Saint Thomas Deserves Your Consideration
Northern Colorado junior forward Saint Thomas has found a new basketball home in Greeley, where he's thrived. Can the leap he's taken land him on pro evaluators ' radars for the 2024 NBA Draft?
As I’ve gotten older and minimally wiser, I’ve learned that growth isn’t a linear thing for everyone. People don’t evolve or mature at the same rate. While some will progress at a seemingly rapid pace, for others, it may take a little bit more time to fully extend their wings. I’ve found this also correlates to the process of how potential NBA prospects develop. There isn’t some magical one-size-fits-all approach to determining how quickly or slowly a high school, collegiate, or young player in general will bloom into becoming a legitimate pro prospect.
I’ve seen plenty of cases of this throughout my time covering the NBA Draft as an amateur evaluator. For every basketball prodigy that hits the ground running from the moment they hit their AAU circuit, there are plenty of other players that have to take the road far less traveled to make their way to the association. Whether it’s because of an injury, off-the-court problems, butting heads with the coaching staff, not getting enough minutes within a rotation, etc…there’s a plethora of outside factors that could delay or halter the ability of a prospect to reach their full potential.
Someone who I think is a shining example of this is Northern Colorado’s Saint Thomas. The Loyola Chicago transfer struggled to find a role on Drew Valentine’s squad in his two seasons with the team. He played an average of just 10.3 minutes per game and started in only five appearances during this span for the Ramblers. Making matters more difficult for Thomas, he began to go through a downward spiral regarding his mental health, battling thoughts of depression.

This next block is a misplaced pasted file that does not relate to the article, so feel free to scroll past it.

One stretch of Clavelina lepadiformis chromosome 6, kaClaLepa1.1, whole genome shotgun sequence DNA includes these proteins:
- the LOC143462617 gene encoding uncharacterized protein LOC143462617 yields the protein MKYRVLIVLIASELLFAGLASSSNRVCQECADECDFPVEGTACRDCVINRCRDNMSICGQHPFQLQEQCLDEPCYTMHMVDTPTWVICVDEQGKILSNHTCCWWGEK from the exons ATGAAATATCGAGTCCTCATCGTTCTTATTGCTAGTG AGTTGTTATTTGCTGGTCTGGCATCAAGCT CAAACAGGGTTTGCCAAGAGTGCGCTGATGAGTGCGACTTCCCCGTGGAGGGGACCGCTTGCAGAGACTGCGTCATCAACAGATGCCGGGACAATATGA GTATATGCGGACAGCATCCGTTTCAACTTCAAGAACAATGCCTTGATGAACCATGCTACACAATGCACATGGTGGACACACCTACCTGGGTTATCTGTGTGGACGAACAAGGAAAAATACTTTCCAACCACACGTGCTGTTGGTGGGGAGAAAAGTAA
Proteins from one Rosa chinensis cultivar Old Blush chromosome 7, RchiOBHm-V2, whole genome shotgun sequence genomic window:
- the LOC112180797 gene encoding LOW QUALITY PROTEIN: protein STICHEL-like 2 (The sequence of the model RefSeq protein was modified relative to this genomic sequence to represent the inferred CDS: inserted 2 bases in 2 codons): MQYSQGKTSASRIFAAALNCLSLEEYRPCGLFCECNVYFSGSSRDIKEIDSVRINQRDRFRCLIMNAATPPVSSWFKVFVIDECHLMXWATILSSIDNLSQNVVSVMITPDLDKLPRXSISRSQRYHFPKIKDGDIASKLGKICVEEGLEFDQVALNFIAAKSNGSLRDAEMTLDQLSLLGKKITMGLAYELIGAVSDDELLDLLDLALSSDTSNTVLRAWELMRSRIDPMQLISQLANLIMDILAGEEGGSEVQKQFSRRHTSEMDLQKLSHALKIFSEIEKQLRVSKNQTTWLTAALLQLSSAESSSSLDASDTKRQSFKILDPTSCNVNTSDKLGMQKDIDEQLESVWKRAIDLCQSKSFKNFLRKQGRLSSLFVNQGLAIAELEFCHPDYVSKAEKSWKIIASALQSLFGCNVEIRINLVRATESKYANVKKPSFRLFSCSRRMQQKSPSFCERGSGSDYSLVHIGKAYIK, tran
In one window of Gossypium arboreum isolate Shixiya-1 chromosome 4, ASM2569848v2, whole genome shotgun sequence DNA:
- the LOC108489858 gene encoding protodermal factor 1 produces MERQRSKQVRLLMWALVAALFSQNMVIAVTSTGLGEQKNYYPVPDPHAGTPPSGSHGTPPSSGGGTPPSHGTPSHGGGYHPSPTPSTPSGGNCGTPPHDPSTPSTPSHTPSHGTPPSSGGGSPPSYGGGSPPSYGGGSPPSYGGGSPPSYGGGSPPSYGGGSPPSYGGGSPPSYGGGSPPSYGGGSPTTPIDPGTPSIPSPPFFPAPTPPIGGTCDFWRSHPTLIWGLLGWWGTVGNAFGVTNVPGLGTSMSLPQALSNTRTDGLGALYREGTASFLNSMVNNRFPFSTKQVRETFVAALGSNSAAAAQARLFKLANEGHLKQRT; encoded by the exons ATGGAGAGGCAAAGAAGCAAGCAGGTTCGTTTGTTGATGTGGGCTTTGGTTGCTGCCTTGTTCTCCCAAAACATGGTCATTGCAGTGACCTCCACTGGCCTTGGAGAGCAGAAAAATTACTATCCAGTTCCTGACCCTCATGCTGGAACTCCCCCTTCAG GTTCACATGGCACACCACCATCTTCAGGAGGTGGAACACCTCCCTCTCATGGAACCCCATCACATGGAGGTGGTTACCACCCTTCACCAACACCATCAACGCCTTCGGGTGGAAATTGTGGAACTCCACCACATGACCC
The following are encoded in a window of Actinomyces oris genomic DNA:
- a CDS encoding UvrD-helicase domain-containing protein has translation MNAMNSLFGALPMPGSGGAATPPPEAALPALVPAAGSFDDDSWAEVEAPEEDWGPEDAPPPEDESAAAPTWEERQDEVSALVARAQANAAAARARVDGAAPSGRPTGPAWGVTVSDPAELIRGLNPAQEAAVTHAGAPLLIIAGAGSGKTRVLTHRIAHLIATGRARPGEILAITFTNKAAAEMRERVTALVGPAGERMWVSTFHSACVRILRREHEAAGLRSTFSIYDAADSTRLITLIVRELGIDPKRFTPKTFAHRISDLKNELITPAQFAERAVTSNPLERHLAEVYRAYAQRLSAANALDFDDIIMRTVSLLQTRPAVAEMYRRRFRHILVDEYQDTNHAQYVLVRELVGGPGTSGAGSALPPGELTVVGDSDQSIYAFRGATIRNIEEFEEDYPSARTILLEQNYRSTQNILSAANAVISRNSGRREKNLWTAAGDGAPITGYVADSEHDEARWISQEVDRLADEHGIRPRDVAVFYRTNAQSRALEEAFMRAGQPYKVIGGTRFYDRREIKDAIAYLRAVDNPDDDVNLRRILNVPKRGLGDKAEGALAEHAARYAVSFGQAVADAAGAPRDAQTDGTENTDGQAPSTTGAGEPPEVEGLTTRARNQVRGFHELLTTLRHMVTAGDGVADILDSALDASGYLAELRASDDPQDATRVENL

“I didn’t know who Saint was outside of basketball," Thomas said (h/t Denver 7 ABC News). "If I don’t put an orange ball in a hoop, who’s going to love me? Who’s going to rock with me still? Am I still going to know the people that I know? Those questions lingered in my head. Basketball controlled my life. If I have a bad practice, I’m going to have a bad day. Or if I have a bad game, it's like I let down everybody in my family. Things weren’t getting better off the court and basketball was just escalating my mental problems.”
Compounding the problem more for Thomas was the lack of support he claims he received from his basketball support system in Chicago.
“They weren’t approachable. They didn’t really listen about my mental health. They thought I was just young and immature and that was an escape route for me. I couldn’t control my mind and I was trying to get control of it so I knew the best thing for me was to take a break.”
He eventually left the program because the situation wasn’t the best for him and returned to his hometown of Omaha, Nebraska to work on his mental health. The break from the game would end up being a great recharge for Thomas, leading him to enter the transfer portal and find his new hoops home in Greeley, Colorado with the Northern Colorado Bears. Now, with a change of scenery and having a coaching staff helmed by Steve Smiley to give him the support he was missing in the Windy City, Thomas has blossomed into a player with NBA potential.
Behind Thomas’ play, the Bears are in a position to compete for their first conference title since 2011. To put it simply, the junior forward has been dominant this season. He currently leads the Big Sky in total points (446), total rebounds (219), points per game (20.3), rebounds per game (10.0), double-doubles (13), player efficiency rating (27.2), and offensive box plus/minus (6.0).
You know we love a good ol’ fashioned BartTorvik query here at No Ceilings, so let’s use that as a resource to support Thomas’s NBA case from an analytical perspective even more. While I’m hesitant to do this at times because BartTorvik can be skewed immensely to paint a picture or make an argument for a player, I think it still can be a very helpful exercise. I used the following metrics to filter players who might be comparable to Thomas from a physical and statistical perspective.